Scientists work hard to advance their areas, and their growth and accomplishments can be recognized in several ways. The time, effort, and energy engaged in science research require continual support to assure funding and eventual development in a particular area. 

The patent system encourages innovation and information exchange while protecting the rights of scientists from third parties that want to copy others’ work. 

Since there is always the possibility of “reinventing the wheels” in the field of research and development, obtaining patent protection might be one of the most important tactics for protecting your intellectual property. 

Mind The Graph will walk you through how to do patent research quickly and efficiently in this article.

What is a patent and what can be patented? 

A patent is a governmental authority’s grant of a property right to an inventor. In return for a thorough disclosure of the invention, the inventor receives exclusive rights to the patented process, design, or invention for a certain length of time. 

Patent applications are normally handled and approved by government entities. The U.S. Patent and Trademark Office (USPTO), which is part of the Department of Commerce, examines applications and provides approvals in the United States. 

Given that patents are legal documents issued by the federal government, particular criteria must be fulfilled when assessing if a product or invention is patentable. The patent document is an official record that includes detailed information about specific inventions. 

This document must be thorough for someone in the same field to be able to recreate the invention step by step, which is why inventors must offer full disclosure of their creations.

Aside from thorough disclosure, three requirements must be met for an invention to be given a patent:

  • Useful: It must serve a meaningful purpose. 
  • New: It must be brand new. 
  • Non-obvious: It must be drastically distinct from anything we may have.

Nearly anything can be patented. Machines, pharmaceuticals, computer programs, machine-made products, compositions, chemicals, biogenetic materials, and processes. 

However, because an idea cannot be patented, the following items are still ineligible for patent: mathematical formulas, inventions having illegal objectives, natural laws, procedures involving exclusively physical activity, and many more.

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Why do you need to do patent research?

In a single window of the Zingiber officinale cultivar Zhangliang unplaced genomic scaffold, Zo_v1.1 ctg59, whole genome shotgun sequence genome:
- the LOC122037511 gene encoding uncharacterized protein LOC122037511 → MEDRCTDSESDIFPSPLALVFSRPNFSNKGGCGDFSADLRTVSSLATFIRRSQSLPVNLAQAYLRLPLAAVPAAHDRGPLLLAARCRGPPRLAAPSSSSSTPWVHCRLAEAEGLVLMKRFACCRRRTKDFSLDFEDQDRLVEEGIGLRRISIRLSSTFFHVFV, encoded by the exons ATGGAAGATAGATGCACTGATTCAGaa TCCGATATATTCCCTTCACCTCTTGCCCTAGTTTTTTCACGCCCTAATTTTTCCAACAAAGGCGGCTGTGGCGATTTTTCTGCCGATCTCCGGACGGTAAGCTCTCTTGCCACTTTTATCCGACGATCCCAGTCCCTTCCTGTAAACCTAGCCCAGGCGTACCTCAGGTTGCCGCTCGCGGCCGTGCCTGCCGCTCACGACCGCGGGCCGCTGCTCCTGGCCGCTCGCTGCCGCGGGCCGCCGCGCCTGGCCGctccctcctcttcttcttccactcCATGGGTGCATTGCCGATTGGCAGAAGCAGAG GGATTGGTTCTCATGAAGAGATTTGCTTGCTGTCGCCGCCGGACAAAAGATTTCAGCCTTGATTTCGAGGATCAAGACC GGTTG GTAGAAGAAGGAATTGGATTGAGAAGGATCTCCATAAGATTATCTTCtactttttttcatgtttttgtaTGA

Furthermore, patenting your research discoveries allows you to profit from the idea and receive financial compensation. As a result, researchers must delay publication until a patent application is filed. 

Types of patent

An inventor may seek one of three types of patents:

  • A design patent is granted to anybody who creates a novel and non-obvious decorative design for a manufactured object. 
  • A plant patent, as the name indicates, is granted to anybody who has developed, discovered or reproduced any different and new type of plant.
  • A utility patent is granted for a new and useful process, machine, manufacture, or composition of matter, or any new and useful improvement for one of the mentioned.

How to do patent research in 7 simple steps

1. Look up where you should apply in your country 

For the United States, look up the United States Patent and Trademark Office. Also, conduct extensive research to see whether your invention has been already patented.

2. Hire a patent attorney

The application procedure may be greatly simplified with the assistance of an expert attorney, who can also assist you in avoiding costly mistakes.

3. Determine the type of patent you will need

Do you require a patent for a utility, design, or plant? This is the first question that must be addressed.

4. File for a provisional patent

This adds an extra degree of security in case someone claims they had the idea before you.

5. Collect data for your official application

You’ll need to write a very thorough specification that contains an abstract, background, summary, full description, and conclusion, which should cover the implications and scope. In addition, you’ll need to establish the legal scope of your patent. That’s why it’s so important to hire a specialized attorney.

6. Finish and double-check your official application

A patent application typically takes between one-three years to process. You don’t want it denied because of unneeded or minor faults, so make sure you get it correctly the first time.

7. Take an active role in the patenting process

Your case will be assigned to one patent examiner. If you get mail or requests from them, make sure to answer as quickly as possible.

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